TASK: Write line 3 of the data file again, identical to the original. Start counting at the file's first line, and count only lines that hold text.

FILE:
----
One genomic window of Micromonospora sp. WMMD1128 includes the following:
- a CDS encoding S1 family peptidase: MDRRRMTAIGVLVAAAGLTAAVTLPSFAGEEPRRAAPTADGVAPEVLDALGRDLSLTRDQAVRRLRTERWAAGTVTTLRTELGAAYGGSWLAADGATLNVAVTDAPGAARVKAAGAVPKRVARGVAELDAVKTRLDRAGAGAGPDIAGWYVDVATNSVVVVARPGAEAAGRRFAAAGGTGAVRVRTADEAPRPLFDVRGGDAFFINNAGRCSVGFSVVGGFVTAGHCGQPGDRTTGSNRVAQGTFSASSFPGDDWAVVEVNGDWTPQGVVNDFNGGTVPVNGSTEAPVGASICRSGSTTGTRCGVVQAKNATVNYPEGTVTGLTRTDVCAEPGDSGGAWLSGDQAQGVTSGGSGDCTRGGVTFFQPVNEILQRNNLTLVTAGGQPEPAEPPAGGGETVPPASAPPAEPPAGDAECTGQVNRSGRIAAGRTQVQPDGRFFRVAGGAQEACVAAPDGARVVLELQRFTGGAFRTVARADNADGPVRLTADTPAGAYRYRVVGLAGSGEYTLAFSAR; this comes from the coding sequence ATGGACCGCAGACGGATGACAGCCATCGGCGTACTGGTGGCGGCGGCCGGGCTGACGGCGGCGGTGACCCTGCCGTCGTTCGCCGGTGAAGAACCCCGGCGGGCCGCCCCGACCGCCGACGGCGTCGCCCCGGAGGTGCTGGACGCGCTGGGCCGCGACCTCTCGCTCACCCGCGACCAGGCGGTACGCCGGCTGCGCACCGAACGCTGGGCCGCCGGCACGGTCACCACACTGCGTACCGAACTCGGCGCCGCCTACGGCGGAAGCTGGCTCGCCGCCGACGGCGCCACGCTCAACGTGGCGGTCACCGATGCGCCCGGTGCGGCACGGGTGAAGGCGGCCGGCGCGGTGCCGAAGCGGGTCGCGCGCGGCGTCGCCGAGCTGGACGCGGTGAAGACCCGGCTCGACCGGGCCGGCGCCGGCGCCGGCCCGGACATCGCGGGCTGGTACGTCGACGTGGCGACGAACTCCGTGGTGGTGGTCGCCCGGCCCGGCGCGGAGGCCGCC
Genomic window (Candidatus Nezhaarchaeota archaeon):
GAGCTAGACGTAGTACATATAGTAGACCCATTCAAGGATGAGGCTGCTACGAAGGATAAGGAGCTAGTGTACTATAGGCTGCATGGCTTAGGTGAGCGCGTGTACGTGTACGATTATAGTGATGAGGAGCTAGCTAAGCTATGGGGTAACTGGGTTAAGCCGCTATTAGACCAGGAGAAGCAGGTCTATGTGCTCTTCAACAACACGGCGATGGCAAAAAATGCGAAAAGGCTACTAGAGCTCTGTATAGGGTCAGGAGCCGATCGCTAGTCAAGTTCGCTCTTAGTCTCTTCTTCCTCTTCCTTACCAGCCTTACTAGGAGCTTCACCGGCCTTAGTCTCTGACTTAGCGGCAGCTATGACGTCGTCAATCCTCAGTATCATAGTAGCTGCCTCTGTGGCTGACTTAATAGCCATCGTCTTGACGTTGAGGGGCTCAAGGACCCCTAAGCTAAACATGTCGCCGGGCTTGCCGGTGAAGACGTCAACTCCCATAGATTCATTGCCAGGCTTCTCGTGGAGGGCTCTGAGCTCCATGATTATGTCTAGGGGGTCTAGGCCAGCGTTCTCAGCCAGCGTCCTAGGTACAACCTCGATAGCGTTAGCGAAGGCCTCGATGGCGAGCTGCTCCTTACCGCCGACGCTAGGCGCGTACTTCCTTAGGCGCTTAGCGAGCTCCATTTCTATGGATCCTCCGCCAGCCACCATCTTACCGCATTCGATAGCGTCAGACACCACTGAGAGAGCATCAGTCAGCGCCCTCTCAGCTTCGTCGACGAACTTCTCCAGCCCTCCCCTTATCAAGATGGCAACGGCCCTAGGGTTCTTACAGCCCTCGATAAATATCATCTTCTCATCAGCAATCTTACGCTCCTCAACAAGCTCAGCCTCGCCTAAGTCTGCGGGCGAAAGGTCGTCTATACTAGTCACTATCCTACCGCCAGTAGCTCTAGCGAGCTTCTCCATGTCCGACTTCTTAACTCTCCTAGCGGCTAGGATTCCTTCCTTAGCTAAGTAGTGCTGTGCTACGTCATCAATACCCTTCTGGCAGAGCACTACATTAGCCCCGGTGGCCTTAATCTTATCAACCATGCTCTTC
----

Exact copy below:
Genomic window (Candidatus Nezhaarchaeota archaeon):